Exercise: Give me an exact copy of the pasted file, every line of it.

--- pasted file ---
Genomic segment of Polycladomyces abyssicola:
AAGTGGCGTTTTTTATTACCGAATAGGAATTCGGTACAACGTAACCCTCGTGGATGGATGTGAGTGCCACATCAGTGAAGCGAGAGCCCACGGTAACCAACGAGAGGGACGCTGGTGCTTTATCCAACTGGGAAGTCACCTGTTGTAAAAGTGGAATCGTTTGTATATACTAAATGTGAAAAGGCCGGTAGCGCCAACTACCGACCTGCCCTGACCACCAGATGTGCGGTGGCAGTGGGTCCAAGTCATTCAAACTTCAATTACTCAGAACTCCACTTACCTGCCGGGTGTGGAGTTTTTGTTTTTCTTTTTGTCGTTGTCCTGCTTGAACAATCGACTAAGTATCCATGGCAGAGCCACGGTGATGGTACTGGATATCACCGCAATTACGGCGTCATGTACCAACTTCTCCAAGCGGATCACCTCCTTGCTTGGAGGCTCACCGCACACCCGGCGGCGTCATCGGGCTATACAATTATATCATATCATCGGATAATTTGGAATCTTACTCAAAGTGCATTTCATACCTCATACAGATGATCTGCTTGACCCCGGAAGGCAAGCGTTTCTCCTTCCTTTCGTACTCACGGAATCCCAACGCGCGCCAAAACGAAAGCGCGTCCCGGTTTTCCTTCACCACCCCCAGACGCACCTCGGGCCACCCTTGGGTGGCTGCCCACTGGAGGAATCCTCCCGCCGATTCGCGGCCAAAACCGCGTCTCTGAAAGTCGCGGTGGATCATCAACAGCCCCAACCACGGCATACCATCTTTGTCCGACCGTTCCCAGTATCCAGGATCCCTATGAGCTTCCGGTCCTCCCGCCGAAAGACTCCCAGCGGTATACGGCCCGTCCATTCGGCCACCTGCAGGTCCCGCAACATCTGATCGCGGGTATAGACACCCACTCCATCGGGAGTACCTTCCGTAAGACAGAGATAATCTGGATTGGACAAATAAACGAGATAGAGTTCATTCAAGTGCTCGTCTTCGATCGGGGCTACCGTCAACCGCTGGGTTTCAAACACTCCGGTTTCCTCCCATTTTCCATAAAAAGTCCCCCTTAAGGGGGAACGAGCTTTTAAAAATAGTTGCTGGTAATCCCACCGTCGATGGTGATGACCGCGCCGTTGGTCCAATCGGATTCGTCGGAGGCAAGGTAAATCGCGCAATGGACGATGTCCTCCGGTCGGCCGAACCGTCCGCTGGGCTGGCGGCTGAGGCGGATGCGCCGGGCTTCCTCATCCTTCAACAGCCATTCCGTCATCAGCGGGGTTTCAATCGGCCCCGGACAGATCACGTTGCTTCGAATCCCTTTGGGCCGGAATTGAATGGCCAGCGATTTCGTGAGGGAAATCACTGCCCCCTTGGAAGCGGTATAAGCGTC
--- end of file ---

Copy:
Genomic segment of Polycladomyces abyssicola:
AAGTGGCGTTTTTTATTACCGAATAGGAATTCGGTACAACGTAACCCTCGTGGATGGATGTGAGTGCCACATCAGTGAAGCGAGAGCCCACGGTAACCAACGAGAGGGACGCTGGTGCTTTATCCAACTGGGAAGTCACCTGTTGTAAAAGTGGAATCGTTTGTATATACTAAATGTGAAAAGGCCGGTAGCGCCAACTACCGACCTGCCCTGACCACCAGATGTGCGGTGGCAGTGGGTCCAAGTCATTCAAACTTCAATTACTCAGAACTCCACTTACCTGCCGGGTGTGGAGTTTTTGTTTTTCTTTTTGTCGTTGTCCTGCTTGAACAATCGACTAAGTATCCATGGCAGAGCCACGGTGATGGTACTGGATATCACCGCAATTACGGCGTCATGTACCAACTTCTCCAAGCGGATCACCTCCTTGCTTGGAGGCTCACCGCACACCCGGCGGCGTCATCGGGCTATACAATTATATCATATCATCGGATAATTTGGAATCTTACTCAAAGTGCATTTCATACCTCATACAGATGATCTGCTTGACCCCGGAAGGCAAGCGTTTCTCCTTCCTTTCGTACTCACGGAATCCCAACGCGCGCCAAAACGAAAGCGCGTCCCGGTTTTCCTTCACCACCCCCAGACGCACCTCGGGCCACCCTTGGGTGGCTGCCCACTGGAGGAATCCTCCCGCCGATTCGCGGCCAAAACCGCGTCTCTGAAAGTCGCGGTGGATCATCAACAGCCCCAACCACGGCATACCATCTTTGTCCGACCGTTCCCAGTATCCAGGATCCCTATGAGCTTCCGGTCCTCCCGCCGAAAGACTCCCAGCGGTATACGGCCCGTCCATTCGGCCACCTGCAGGTCCCGCAACATCTGATCGCGGGTATAGACACCCACTCCATCGGGAGTACCTTCCGTAAGACAGAGATAATCTGGATTGGACAAATAAACGAGATAGAGTTCATTCAAGTGCTCGTCTTCGATCGGGGCTACCGTCAACCGCTGGGTTTCAAACACTCCGGTTTCCTCCCATTTTCCATAAAAAGTCCCCCTTAAGGGGGAACGAGCTTTTAAAAATAGTTGCTGGTAATCCCACCGTCGATGGTGATGACCGCGCCGTTGGTCCAATCGGATTCGTCGGAGGCAAGGTAAATCGCGCAATGGACGATGTCCTCCGGTCGGCCGAACCGTCCGCTGGGCTGGCGGCTGAGGCGGATGCGCCGGGCTTCCTCATCCTTCAACAGCCATTCCGTCATCAGCGGGGTTTCAATCGGCCCCGGACAGATCACGTTGCTTCGAATCCCTTTGGGCCGGAATTGAATGGCCAGCGATTTCGTGAGGGAAATCACTGCCCCCTTGGAAGCGGTATAAGCGTC